*u*, and a speed distribution that peaks at relatively lower velocities. This trend is demonstrated by the data for a series of noble gases shown in Figure \(\PageIndex{4}\). Lighter gas molecules move faster on average and heavier gas molecules move slower on average. However, the average kinetic energy depends only on the temperature, not the identity of the gas.

_{rms}The gas simulator may be used to examine the effect of temperature on molecular velocities. Examine the simulator’s “energy histograms” (molecular speed distributions) and “species information” (which gives average speed values) for molecules of different masses at various temperatures.

Application: Graham's Law of Effusion

According to the KMT, the molecules of a gas are in rapid motion and the molecules themselves are small. The average distance between the molecules of a gas is large compared to the size of the molecules. As a consequence, gas molecules can move past each other easily and diffuse through space at relatively fast rates. "Effusion" is the process by which a gas escapes a container from a small hole.

Graham's Law of effusion relates the rate of effusion of a gas to its molecular mass. It should make sense that a faster-moving gas is able to escape its container more quickly (higher rate of effusion). In light of the kinetic molecular theory, we know that lighter gas molecules move faster than heavier molecules on average at the same temperature, therefore lighter molecules will have faster rates of effusion.

Mathematically, the relationship is not a simple linear correlation between mass and rate of effusion, however. The rate of effusion of a gas does depend directly on the (average) speed of its molecules:

Using this relation, and the equation relating molecular speed to mass, Graham’s law may be easily derived as shown here:

\[u_\ce{rms}=\sqrt{\dfrac{3RT}{m}}\]

\[m=\dfrac{3RT}{u^2_\ce{rms}}=\dfrac{3RT}{\overline{u}^2}\]

\[\mathrm{\dfrac{effusion\: rate\: A}{effusion\: rate\: B}}=\dfrac{u_\mathrm{rms\:A}}{u_\mathrm{rms\:B}}=\dfrac{\sqrt{\dfrac{3RT}{m_\ce{A}}}}{\sqrt{\dfrac{3RT}{m_\ce{B}}}}=\sqrt{\dfrac{m_\ce{B}}{m_\ce{A}}}\]

The ratio of the rates of effusion is thus derived to be inversely proportional to the ratio of the square roots of their masses. This is the same relation observed experimentally and expressed as Graham’s law.

Rates of effusion and diffusion are some of the few properties of gases that depend on the *identity *of the gas molecules and can therefore be used to distinguish different gases in a mixture. This property is taken advantage of in **gaseous diffusion technology** for nuclear fuel enrichment. Gaseous uranium hexafluoride molecules are diffused repeatedly through membranes, slowly separating out the lighter, fissile uranium-235 isotope from the heavier, non-fissile uranium-238.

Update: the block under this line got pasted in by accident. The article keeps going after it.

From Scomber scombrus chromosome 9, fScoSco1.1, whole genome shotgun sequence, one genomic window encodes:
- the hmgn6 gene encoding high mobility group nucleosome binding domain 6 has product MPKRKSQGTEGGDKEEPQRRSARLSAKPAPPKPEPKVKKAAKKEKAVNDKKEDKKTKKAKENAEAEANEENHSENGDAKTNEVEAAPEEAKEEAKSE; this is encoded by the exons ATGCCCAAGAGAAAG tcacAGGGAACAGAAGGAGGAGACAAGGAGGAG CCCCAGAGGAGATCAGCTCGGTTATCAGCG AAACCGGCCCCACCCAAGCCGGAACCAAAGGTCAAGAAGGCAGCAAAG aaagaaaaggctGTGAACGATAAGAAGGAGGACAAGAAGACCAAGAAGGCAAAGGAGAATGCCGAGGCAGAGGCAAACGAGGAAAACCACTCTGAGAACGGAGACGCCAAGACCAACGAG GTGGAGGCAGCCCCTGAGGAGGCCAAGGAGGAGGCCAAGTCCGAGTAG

Figure \(\PageIndex{5}\): Gaseous diffusion process for uranium refinement. Image by Nuclear Regulatory Commission from US [CC BY 2.0 (https://creativecommons.org/licenses/by/2.0)]

## What is an "Ideal Gas"?

The kinetic molecular theory defines what is meant by "ideal gas behavior". Ideal gases perfectly exemplify the following assumptions from the KMT:

1) Ideal gas particles are so small compared to the distance between them that the volume of the molecules themselves can be ignored.

2) Ideal gas particles have no attractions or repulsions for each other or for the walls of the container.

When these assumptions hold true, a gas will perfectly obey the ideal gas law, * PV* =

*These assumptions of the KMT generally do a good job of describing gas behavior at relatively low pressures and moderate temperatures - in other words, most "normal" conditions. We will see in a later module how the behavior of "real" gases begins to change when these assumptions become less accurate.*

*nRT.*

Importantly, the ideal gas law implies that only the number of moles of gas molecules, not their identity, determines the properties of the gas.

## Summary

The kinetic molecular theory is a simple but very effective model that effectively explains ideal gas behavior. The theory assumes that gases consist of widely separated molecules of negligible volume that are in constant motion, colliding elastically with one another and the walls of their container with average velocities determined by their absolute temperatures. The individual molecules of a gas exhibit a range of velocities, the distribution of these velocities being dependent on the temperature of the gas and the mass of its molecules.

## Key Equations

- \(\mathrm{KE_{avg}}=\dfrac{3}{2}RT\)
- \(u_\ce{rms}=\sqrt{\dfrac{3RT}{m}}\)

#### Glossary

- kinetic molecular theory
- theory based on simple principles and assumptions that effectively explains ideal gas behavior

- root mean square velocity (
*u*_{rms}) - measure of average velocity for a group of particles calculated as the square root of the average squared velocity

#### Contributors

Paul Flowers (University of North Carolina - Pembroke), Klaus Theopold (University of Delaware) and Richard Langley (Stephen F. Austin State University) with contributing authors. Textbook content produced by OpenStax College is licensed under a Creative Commons Attribution License 4.0 license. Download for free at http://cnx.org/contents/85abf193-2bd...a7ac8df6@9.110).

- Anna Christianson, Bellarmine University